We have TV presenter Alex Polizzi to thank for our trip to Puglia. Her Channel 5 travel documentary a few years ago highlighted a string of treasures in southern Italy that we just couldn’t resist.
Our stops at Matera, Lecce and Alberobello were all a result of watching the programme. And so was a quick stop at Locorotondo, billed as one of Italy’s prettiest places, set within the plains and rolling green countryside of the Valle d’Itria.
It’s an area famous for its wine production and is dotted with the conical roofs of Puglia’s charming trulli.
I remember Alex walking dreamily through the streets of the hilltop town, gazing airily out over the sun-drenched fields. The way it was filmed, she looked like a character in a yoghurt or tampon advert.
Still, Locorotondo looked good enough to eat. Or rather it’s centro storico did. The outskirts, as with all such places, were somewhat more rough and ready.
We parked the car on the edge of the historic centre and went for a walk, passing the simple but attractively Romanesque Chiesa della Madonna della Greca, a church that dates from around the 13th century.
We started our tour at the Villa Comunale, a small but shaded public park where the views over the countryside were excellent and a few locals sat on benches, passing the time of day. Passing through the Porta Napoli, we found ourselves in the intimate Piazza Vittorio Emanuele II – home of the tourist information centre and a cafe or two where we revived ourselves with a drink.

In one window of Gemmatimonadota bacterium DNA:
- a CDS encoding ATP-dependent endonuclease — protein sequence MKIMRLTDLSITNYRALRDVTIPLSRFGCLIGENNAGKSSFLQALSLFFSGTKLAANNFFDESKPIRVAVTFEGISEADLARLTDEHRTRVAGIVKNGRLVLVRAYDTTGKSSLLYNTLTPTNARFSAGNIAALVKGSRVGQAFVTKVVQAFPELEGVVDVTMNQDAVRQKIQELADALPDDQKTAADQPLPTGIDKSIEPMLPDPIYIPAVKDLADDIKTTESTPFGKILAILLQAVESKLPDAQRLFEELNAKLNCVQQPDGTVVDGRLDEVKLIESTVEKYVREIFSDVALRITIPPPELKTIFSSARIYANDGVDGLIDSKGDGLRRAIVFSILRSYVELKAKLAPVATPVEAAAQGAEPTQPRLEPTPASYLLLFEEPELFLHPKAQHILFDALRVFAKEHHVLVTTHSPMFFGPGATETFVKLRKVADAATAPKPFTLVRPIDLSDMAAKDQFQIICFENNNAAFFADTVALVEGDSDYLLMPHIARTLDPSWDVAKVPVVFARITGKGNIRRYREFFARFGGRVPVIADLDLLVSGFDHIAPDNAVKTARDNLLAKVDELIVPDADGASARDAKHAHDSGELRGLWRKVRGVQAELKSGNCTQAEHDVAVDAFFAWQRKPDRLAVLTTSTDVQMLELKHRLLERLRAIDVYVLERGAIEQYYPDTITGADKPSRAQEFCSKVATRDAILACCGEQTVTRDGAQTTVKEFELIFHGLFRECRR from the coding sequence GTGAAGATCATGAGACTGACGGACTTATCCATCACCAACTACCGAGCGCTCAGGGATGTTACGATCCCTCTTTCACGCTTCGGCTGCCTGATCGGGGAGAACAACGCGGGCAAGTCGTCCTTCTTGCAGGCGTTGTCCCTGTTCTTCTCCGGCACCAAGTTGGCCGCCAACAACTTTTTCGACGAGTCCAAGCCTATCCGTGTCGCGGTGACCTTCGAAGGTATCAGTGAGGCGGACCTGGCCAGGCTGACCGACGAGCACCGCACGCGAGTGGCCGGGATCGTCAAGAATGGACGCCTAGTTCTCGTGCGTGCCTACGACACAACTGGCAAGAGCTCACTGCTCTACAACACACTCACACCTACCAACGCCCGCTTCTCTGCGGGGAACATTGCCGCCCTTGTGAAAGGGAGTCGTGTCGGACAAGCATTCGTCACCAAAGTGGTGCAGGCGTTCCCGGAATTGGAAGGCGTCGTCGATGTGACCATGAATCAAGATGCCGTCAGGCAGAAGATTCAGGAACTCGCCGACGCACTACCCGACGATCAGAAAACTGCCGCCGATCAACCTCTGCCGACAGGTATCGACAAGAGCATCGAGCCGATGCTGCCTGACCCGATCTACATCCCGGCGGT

And then we dived into the alleys and streets. At the heart of the centro storico sits the grand Chiesa Madre di San Giorgio, where many locals were gathering in their finest outfits for a wedding, and several groups of tourists were hanging around waiting to spot the bride and groom.
The old town proved to be a maze of alleys lined with beautiful white-washed buildings, and not even a map from the tourist office could save us from getting lost.
Many of the properties boasted notably steep roofs, made of limestone slabs and designed to maximise the collection of rainwater in this arid land. They are among Locorotondo’s defining features.
We ambled on, drinking in the beauty of the buildings, the quaint courtyards and streets, many decorated with delicious jasmine, bougainvillaea and bright red geraniums. It reminded me a little of Mykonos Town, which is perhaps no surprise considering southern Italy’s long links with Greece. There was no graffiti, no litter, no dog shit. It was clear that the locals cared about the place.
For all its beauty, Locorotondo isn’t exactly rammed with things to do and we’d pretty much seen everything within two hours. But as a pit-stop on the way from A to B, it’s a treat.